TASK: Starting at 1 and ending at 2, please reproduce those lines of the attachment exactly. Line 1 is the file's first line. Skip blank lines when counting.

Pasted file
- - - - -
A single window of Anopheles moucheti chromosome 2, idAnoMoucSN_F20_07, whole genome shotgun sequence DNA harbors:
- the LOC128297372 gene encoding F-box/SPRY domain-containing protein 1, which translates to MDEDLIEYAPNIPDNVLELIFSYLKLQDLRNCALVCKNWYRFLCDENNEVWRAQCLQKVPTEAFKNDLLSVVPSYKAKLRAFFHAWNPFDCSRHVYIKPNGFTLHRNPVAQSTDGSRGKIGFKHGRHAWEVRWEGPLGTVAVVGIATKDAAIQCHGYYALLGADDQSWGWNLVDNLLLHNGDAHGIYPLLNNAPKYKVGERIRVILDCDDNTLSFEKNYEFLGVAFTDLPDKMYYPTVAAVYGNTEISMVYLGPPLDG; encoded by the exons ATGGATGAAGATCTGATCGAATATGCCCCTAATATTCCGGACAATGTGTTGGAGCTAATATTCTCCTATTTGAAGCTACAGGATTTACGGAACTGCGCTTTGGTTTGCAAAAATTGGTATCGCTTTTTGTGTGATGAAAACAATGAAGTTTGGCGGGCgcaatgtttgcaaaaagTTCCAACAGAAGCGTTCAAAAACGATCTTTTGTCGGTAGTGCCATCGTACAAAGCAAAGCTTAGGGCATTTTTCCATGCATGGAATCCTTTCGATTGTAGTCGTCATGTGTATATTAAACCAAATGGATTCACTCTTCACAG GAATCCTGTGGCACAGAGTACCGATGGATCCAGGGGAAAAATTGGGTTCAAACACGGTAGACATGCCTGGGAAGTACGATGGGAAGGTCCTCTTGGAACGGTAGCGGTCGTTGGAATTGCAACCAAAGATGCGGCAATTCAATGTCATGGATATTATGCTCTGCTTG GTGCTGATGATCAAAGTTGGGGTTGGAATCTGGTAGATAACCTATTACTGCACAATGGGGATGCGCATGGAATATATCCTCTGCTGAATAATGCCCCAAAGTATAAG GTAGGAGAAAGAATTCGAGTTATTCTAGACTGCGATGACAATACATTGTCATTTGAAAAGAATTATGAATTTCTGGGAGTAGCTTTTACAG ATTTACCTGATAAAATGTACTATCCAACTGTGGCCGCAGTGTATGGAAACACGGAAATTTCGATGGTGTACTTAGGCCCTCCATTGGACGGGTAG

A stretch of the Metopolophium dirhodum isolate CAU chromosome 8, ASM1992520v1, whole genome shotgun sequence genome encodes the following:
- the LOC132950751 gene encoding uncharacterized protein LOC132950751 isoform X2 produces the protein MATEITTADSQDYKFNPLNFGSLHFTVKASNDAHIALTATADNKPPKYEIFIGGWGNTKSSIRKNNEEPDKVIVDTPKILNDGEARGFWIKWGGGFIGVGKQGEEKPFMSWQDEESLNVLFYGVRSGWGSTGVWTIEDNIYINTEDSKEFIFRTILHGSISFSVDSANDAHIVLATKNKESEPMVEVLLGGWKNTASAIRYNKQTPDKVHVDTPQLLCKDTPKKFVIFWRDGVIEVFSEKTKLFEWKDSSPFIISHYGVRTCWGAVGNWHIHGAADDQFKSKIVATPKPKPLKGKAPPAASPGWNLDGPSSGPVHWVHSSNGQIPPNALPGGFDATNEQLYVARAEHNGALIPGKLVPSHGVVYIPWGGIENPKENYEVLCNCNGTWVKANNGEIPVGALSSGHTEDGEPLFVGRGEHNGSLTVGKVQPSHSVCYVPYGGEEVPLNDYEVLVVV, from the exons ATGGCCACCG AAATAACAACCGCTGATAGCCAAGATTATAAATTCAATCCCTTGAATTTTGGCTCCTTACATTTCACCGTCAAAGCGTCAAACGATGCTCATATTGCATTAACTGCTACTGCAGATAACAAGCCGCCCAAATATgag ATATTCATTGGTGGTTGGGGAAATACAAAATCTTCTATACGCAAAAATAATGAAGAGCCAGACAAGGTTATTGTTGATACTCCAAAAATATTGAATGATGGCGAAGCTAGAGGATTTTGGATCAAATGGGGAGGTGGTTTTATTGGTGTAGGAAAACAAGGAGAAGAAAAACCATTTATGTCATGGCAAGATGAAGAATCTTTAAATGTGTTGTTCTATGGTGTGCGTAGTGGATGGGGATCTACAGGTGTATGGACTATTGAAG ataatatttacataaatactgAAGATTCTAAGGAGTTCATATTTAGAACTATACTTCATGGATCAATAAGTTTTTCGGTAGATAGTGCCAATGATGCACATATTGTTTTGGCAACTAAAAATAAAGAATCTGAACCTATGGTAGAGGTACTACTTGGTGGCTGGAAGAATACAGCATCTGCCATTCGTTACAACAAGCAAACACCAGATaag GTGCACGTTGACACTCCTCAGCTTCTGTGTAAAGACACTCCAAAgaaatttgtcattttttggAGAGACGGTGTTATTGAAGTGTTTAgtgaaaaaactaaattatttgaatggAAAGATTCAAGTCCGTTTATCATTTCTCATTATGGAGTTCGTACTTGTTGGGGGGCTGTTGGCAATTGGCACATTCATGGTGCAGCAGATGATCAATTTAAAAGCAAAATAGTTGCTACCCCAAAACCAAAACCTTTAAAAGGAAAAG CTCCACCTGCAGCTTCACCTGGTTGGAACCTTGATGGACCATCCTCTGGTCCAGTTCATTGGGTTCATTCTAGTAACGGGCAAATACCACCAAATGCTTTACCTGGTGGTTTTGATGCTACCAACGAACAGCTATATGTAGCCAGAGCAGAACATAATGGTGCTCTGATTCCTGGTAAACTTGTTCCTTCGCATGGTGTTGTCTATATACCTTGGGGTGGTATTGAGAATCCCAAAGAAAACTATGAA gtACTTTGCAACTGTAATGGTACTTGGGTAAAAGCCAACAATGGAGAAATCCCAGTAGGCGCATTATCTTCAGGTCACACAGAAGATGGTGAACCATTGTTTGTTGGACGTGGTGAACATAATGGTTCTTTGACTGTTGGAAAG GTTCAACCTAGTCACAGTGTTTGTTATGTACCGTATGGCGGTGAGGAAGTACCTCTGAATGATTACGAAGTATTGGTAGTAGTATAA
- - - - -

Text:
A single window of Anopheles moucheti chromosome 2, idAnoMoucSN_F20_07, whole genome shotgun sequence DNA harbors:
- the LOC128297372 gene encoding F-box/SPRY domain-containing protein 1, which translates to MDEDLIEYAPNIPDNVLELIFSYLKLQDLRNCALVCKNWYRFLCDENNEVWRAQCLQKVPTEAFKNDLLSVVPSYKAKLRAFFHAWNPFDCSRHVYIKPNGFTLHRNPVAQSTDGSRGKIGFKHGRHAWEVRWEGPLGTVAVVGIATKDAAIQCHGYYALLGADDQSWGWNLVDNLLLHNGDAHGIYPLLNNAPKYKVGERIRVILDCDDNTLSFEKNYEFLGVAFTDLPDKMYYPTVAAVYGNTEISMVYLGPPLDG; encoded by the exons ATGGATGAAGATCTGATCGAATATGCCCCTAATATTCCGGACAATGTGTTGGAGCTAATATTCTCCTATTTGAAGCTACAGGATTTACGGAACTGCGCTTTGGTTTGCAAAAATTGGTATCGCTTTTTGTGTGATGAAAACAATGAAGTTTGGCGGGCgcaatgtttgcaaaaagTTCCAACAGAAGCGTTCAAAAACGATCTTTTGTCGGTAGTGCCATCGTACAAAGCAAAGCTTAGGGCATTTTTCCATGCATGGAATCCTTTCGATTGTAGTCGTCATGTGTATATTAAACCAAATGGATTCACTCTTCACAG GAATCCTGTGGCACAGAGTACCGATGGATCCAGGGGAAAAATTGGGTTCAAACACGGTAGACATGCCTGGGAAGTACGATGGGAAGGTCCTCTTGGAACGGTAGCGGTCGTTGGAATTGCAACCAAAGATGCGGCAATTCAATGTCATGGATATTATGCTCTGCTTG GTGCTGATGATCAAAGTTGGGGTTGGAATCTGGTAGATAACCTATTACTGCACAATGGGGATGCGCATGGAATATATCCTCTGCTGAATAATGCCCCAAAGTATAAG GTAGGAGAAAGAATTCGAGTTATTCTAGACTGCGATGACAATACATTGTCATTTGAAAAGAATTATGAATTTCTGGGAGTAGCTTTTACAG ATTTACCTGATAAAATGTACTATCCAACTGTGGCCGCAGTGTATGGAAACACGGAAATTTCGATGGTGTACTTAGGCCCTCCATTGGACGGGTAG